Read October 2012; Listened on Audiobook March 2013 (to prepare for Prodigy… weeeee!)
B.O.S.SF Review: 3.5 stars
From Goodreads: What was once the western United States is now home to the Republic, a nation perpetually at war with its neighbors. Born into an elite family in one of the Republic’s wealthiest districts, fifteen-year-old June is a prodigy being groomed for success in the Republic’s highest military circles. Born into the slums, fifteen-year-old Day is the country’s most wanted criminal. But his motives may not be as malicious as they seem.
From very different worlds, June and Day have no reason to cross paths—until the day June’s brother, Metias, is murdered and Day becomes the prime suspect. Caught in the ultimate game of cat and mouse, Day is in a race for his family’s survival, while June seeks to avenge Metias’s death. But in a shocking turn of events, the two uncover the truth of what has really brought them together, and the sinister lengths their country will go to keep its secrets.
Full of nonstop action, suspense, and romance, this novel is sure to move readers as much as it thrills
June:I have no sympathy for a criminal. Just a score to settle.
Day:If I were in her place, would I have done anything differently?
I read Legend in Fall 2012, and I recently listened to the audiobook to prepare to read Prodigy, (Legend #2). I enjoyed Legend better hearing it a second time around, but I think the dual narrative prevented me from getting entirely wrapped up in the characters.
Legend is told from two different character’s POV. Day is the Republic’s Most Wanted with his photo being projected onto the jumbotron for all of Angeles to see. He’s been poor his whole life, and he still tries to take care of his family, even if he’s constantly on the run. June is the Republic’s Prodigy, being the only individual who scored perfect on the Trials. I love this idea – two notorious teenagers who both have people three and four times their age baffled by their brilliance. I recently learned that Marie Lu got the idea of Legend after watching Les Miserable.
ML was inspired by Jean Valjean (a criminal who cannot escape his past) and Javier (an inspector who follows the law and wants to bring order by going above the call of duty), and she wanted to make a modern story out of their relationship. (Legend Series page.) The two of them say that it feels like they are the same person born into different worlds. This also makes me think of the movie, The Departed (great film).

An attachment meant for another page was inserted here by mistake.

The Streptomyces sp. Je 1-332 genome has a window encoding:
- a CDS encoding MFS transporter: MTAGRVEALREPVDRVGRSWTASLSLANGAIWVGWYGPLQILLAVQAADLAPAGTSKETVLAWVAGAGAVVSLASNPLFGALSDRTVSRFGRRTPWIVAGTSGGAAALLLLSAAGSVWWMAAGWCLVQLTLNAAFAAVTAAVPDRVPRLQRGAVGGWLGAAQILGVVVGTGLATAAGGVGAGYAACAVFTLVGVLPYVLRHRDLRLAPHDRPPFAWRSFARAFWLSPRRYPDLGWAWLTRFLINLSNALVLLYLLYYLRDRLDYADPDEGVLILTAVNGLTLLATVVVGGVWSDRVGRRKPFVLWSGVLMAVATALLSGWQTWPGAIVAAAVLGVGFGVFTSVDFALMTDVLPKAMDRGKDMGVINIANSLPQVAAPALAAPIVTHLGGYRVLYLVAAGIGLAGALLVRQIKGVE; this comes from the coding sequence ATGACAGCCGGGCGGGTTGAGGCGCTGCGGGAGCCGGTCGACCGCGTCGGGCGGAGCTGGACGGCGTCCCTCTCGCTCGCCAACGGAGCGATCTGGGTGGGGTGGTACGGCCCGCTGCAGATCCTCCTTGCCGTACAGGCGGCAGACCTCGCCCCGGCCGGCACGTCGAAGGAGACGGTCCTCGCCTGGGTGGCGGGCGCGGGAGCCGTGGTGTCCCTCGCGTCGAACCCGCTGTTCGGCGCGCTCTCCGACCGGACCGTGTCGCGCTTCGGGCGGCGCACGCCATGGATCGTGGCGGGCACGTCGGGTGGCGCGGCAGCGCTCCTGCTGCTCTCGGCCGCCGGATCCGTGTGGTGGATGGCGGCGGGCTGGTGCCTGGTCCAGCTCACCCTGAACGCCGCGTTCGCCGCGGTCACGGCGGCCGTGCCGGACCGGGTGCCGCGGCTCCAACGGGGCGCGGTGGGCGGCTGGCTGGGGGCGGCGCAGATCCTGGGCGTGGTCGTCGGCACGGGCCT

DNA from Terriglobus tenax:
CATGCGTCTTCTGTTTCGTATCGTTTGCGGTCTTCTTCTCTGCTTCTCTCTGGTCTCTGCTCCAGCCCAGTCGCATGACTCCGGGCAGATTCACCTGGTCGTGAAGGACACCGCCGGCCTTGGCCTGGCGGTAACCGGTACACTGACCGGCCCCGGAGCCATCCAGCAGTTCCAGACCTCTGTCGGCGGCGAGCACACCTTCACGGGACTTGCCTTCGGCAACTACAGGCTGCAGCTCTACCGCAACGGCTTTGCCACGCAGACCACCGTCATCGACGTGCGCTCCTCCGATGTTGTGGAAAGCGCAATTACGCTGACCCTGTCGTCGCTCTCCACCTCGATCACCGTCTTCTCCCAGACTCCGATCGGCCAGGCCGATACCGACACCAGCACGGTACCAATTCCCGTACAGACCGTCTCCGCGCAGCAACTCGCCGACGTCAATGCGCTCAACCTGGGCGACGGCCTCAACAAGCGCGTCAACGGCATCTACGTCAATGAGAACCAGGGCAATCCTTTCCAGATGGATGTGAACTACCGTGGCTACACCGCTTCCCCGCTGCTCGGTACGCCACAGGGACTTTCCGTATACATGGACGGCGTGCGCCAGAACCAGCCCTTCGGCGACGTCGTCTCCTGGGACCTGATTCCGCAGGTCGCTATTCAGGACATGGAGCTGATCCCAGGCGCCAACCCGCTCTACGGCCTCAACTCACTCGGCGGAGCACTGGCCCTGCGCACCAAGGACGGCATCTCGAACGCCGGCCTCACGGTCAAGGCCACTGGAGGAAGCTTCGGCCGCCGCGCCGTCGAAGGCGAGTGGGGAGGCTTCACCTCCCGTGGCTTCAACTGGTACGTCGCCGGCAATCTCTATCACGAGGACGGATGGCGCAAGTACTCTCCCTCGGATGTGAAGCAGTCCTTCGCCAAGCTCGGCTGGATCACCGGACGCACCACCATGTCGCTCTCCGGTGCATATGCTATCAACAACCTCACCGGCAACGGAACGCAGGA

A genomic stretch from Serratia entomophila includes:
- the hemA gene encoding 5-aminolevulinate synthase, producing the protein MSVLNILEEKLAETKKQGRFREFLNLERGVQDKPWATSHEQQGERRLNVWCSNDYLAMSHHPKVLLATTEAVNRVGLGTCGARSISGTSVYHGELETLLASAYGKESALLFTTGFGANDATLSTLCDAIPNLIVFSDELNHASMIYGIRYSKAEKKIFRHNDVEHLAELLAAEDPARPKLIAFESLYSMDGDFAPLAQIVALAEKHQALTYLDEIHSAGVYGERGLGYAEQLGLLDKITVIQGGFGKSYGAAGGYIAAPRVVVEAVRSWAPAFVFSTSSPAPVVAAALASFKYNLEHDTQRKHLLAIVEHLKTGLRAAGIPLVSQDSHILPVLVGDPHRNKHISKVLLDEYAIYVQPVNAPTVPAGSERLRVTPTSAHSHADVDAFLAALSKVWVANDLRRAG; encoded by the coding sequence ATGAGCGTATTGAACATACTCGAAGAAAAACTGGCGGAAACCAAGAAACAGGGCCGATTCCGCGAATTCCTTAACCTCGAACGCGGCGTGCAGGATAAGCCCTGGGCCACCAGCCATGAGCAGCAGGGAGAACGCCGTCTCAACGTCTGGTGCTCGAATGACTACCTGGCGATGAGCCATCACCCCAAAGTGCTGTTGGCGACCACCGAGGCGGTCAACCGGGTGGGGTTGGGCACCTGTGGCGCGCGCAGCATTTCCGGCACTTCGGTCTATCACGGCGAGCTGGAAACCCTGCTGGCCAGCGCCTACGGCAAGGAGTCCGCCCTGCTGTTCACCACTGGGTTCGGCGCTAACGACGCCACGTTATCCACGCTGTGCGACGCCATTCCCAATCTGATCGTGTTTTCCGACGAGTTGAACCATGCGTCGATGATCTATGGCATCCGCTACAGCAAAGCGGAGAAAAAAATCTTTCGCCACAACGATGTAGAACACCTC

The dual narrative made it more of a challenge to fully relate to June and Day. It also took the mystery out of what the other one was thinking about (which was most annoying when they were reflecting on their romantic feelings toward each other). Splitting up the narrative was an interesting way for Marie Lu to set Legend apart from the many other dystopian trilogies, but it took some getting used to.
Legend is exciting with suspense, plot twists, and likable main characters! Day’s narrative is action packed, with Day desperately trying to save his family from the plague. Legend captured my attention quickly, and everything changes after that fateful evening at the hospital. Team Day and June have what it takes to take down the Republic, both being the smartest people in the republic with physical advantages as well. It was interesting to see how they mull over new ideas in their brains, but a little cheesy at times, too. While the “bad guys” seem obvious, there were several sudden deaths that happened throughout the story which kept the plot dark and the readers on their toes. (My jaw dropped a few times in disbelief!) My biggest (and possibly, only) issue with Legend is the romantic storyline. It seemed forced, and their first kiss was not necessary.
The relationship between the two of them is complex enough, and we obviously would have known that the two of them would have a budding relationship in the remaining books. June is supposed to be a super genius, so I’m just not buying this romantic connection happening so quickly. None of the side characters interested me too much. I do care about Tessa, because both Day and June have lost so much already!
“Each Day means everything is possible again – you live in the moment, you die in the moment, you take it all one day at a time.” Day tells June that is why he picked the name “Day.” Looking forward to seeing the two of them continue to live in the moment in Prodigy!